Jonathan, a Seychelles giant tortoise, is the world's oldest living land animal (Credit: Guinness World Records/ CC-BY-SA-2.0)

A Seychelles giant tortoise named Jonathan turned 191 years old on December 4, 2023! To put it in perspective, the reptile was born before the invention of the telephone, postage stamps and photographs. With this milestone, Jonathan extended two previously-held Guinness World Records (GWR). He is the oldest living land animal and the oldest documented chelonian (tortoise, turtle, or terrapin).

Jonathan, who lives on the island of St. Helena, is thought to have been born around 1832. The estimate is based on the fact that he was at least 50 years old when he arrived at the small South Atlantic island in 1882. However, some experts believe the tortoise could be even older!

Not surprisingly, Jonathan is a local celebrity and even featured on the island's currency. His December 4th birthday, chosen by the island's current governor in 2022, was observed for three days!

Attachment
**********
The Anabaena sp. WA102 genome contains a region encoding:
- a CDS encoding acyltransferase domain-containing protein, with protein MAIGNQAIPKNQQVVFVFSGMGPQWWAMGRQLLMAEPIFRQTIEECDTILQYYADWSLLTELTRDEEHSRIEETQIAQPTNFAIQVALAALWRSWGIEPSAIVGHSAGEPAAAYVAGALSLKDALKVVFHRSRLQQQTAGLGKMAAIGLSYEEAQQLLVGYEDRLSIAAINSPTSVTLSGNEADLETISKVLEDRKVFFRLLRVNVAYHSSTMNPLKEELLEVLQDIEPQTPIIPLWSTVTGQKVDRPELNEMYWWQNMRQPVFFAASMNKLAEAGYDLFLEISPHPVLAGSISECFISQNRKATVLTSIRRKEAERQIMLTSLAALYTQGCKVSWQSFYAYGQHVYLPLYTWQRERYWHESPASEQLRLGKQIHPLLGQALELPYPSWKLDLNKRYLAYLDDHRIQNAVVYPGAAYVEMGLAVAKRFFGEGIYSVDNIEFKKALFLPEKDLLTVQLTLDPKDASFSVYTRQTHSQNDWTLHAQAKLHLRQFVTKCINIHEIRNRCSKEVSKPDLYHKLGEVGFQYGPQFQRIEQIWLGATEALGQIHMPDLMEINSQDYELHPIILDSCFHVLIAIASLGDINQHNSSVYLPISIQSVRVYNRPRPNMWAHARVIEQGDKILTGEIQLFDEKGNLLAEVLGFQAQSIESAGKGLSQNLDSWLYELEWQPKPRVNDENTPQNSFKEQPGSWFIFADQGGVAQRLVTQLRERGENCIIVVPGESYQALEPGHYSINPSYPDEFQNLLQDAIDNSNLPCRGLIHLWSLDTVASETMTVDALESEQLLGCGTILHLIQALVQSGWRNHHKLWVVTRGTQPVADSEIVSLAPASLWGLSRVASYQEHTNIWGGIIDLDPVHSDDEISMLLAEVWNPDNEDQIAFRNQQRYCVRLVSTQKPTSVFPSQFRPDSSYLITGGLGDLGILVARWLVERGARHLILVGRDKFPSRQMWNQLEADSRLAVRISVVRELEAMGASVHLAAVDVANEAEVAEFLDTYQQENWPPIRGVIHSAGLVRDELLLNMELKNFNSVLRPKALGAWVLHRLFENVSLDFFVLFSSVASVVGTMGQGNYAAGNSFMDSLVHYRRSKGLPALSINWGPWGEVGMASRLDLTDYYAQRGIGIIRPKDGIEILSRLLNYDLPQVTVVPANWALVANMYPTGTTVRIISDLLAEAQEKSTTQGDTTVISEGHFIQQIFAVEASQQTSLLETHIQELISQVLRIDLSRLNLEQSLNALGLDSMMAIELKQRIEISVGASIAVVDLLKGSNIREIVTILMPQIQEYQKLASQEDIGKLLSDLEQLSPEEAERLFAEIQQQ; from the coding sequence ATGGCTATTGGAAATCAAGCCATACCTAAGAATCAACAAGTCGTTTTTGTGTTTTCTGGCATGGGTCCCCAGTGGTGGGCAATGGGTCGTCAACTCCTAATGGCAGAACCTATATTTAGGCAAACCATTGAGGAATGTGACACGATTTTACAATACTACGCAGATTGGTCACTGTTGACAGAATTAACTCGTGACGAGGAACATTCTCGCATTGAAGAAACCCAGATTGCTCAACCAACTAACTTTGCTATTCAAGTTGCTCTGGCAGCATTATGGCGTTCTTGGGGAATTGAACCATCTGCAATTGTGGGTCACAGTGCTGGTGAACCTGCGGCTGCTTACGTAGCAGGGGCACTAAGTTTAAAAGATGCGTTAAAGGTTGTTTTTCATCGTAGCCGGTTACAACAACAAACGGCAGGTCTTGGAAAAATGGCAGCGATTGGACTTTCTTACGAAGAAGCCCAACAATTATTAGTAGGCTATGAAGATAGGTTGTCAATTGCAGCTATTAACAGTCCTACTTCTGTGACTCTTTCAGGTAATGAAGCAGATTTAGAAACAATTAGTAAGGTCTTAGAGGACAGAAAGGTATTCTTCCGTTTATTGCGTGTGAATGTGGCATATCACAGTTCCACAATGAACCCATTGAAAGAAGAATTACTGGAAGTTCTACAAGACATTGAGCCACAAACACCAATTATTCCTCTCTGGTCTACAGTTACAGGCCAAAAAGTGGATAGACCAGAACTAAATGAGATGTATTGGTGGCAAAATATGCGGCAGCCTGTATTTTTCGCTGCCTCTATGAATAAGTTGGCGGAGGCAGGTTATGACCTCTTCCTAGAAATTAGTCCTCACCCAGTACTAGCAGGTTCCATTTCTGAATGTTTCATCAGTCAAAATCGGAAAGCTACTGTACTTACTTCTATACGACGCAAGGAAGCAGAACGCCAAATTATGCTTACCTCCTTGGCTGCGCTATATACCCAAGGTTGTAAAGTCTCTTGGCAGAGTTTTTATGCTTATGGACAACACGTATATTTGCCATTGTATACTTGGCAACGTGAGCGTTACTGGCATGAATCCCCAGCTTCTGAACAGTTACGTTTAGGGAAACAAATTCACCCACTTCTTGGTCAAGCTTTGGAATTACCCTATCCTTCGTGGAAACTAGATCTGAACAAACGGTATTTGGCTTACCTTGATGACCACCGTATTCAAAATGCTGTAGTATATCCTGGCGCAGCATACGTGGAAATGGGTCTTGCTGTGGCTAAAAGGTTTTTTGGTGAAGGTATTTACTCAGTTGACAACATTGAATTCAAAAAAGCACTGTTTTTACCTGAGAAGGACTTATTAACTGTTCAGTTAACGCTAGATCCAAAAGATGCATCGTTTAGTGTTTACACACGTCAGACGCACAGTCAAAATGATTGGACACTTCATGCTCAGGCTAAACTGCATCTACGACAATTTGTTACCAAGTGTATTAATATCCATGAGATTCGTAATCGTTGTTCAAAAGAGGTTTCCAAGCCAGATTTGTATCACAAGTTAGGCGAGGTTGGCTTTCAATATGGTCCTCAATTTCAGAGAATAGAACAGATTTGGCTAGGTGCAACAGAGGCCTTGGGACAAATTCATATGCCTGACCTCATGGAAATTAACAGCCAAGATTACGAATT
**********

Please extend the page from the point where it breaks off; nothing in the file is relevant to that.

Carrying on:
Jonathan (left) c.1882-86, on the grounds of the governor's mansion (Credit: Guinness World Records/ CC-BY-SA-2.0)

When not breaking records, Jonathan spends his days relaxing on the plush lawn of the governor's mansion. He has three "younger" tortoise companions. David and Emma are both 55 years old, while Fredrick, who joined in 1991, is 32.

"He enjoys the sun, but on very hot days takes to the shade. On mild days, he will sunbathe – his long neck and legs stretched fully out of his shell to absorb heat and transfer it to his core," his long-time veterinarian Joe Hollins told GWR. "On cold winter days, he will dig himself into leaf mold or grass clippings and remain there all day."

Jonathon enjoys fruits and vegetables (Credit: Guinness World Records/ CC-BY-SA-2.0)

Jonathan has far surpassed his species' average life expectancy of 150 years. However, the gentle giant is showing no signs of slowing down.

"In spite of losing his sense of smell and being virtually blind from cataracts, his appetite remains keen," Hollins told GWR. "Jonathan is in good health, and all the indications at present make us hopeful that he will reach his third century – if indeed he hasn't done so already!"